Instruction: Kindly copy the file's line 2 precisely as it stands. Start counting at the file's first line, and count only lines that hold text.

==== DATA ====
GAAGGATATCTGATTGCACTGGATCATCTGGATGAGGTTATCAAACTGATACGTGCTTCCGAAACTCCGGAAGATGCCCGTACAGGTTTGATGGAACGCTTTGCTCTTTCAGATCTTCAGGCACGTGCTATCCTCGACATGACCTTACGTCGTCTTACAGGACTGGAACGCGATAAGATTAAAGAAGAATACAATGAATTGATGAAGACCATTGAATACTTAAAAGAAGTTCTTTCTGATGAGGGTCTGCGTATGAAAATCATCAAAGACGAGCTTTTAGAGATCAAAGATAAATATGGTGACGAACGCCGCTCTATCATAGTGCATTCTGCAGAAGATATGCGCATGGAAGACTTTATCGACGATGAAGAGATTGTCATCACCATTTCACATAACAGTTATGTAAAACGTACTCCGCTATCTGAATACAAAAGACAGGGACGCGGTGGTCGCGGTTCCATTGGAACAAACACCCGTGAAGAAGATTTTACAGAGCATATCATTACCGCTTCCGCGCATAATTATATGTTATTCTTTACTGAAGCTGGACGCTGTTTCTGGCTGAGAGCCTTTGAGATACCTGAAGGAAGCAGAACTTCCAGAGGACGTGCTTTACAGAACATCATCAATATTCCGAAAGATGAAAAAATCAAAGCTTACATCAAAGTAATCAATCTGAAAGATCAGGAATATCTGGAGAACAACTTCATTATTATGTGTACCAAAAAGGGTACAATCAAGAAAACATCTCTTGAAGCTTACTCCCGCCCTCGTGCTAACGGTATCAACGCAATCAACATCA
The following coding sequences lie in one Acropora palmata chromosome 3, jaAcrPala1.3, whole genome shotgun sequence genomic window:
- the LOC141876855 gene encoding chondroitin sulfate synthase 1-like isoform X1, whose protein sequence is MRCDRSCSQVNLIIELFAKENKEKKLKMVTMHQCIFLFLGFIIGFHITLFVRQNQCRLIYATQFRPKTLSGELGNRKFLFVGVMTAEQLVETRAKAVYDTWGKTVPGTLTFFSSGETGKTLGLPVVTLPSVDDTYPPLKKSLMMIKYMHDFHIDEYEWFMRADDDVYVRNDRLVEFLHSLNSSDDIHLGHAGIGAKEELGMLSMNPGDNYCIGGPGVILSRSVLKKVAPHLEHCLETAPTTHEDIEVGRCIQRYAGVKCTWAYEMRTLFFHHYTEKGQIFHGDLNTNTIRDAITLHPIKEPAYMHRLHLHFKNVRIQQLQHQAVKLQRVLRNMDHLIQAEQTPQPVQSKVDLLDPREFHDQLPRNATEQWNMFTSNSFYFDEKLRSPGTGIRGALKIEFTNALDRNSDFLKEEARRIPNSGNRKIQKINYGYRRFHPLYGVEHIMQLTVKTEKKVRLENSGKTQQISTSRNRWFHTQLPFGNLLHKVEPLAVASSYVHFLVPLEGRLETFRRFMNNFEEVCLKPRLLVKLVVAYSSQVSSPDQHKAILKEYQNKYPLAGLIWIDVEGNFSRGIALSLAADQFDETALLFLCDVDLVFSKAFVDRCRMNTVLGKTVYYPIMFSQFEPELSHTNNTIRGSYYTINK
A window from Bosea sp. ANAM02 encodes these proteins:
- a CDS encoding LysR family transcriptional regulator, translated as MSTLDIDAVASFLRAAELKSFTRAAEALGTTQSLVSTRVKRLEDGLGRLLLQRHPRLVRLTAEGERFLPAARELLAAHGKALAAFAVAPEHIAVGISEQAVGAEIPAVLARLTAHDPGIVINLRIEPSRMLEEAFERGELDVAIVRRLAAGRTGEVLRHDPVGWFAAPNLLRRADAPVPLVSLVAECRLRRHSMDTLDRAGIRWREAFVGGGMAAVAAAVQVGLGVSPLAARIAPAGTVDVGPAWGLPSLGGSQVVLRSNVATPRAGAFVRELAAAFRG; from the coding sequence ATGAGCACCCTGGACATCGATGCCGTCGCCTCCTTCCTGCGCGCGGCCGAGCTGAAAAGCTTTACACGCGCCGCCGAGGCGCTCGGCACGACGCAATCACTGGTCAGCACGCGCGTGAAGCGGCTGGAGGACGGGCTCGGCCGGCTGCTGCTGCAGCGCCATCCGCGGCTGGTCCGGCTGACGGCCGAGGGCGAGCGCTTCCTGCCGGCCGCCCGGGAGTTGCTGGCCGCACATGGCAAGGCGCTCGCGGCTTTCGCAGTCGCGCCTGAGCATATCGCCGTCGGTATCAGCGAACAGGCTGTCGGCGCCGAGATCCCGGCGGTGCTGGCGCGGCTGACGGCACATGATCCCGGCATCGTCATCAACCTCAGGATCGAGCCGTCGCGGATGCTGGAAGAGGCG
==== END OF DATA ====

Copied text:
The following coding sequences lie in one Acropora palmata chromosome 3, jaAcrPala1.3, whole genome shotgun sequence genomic window: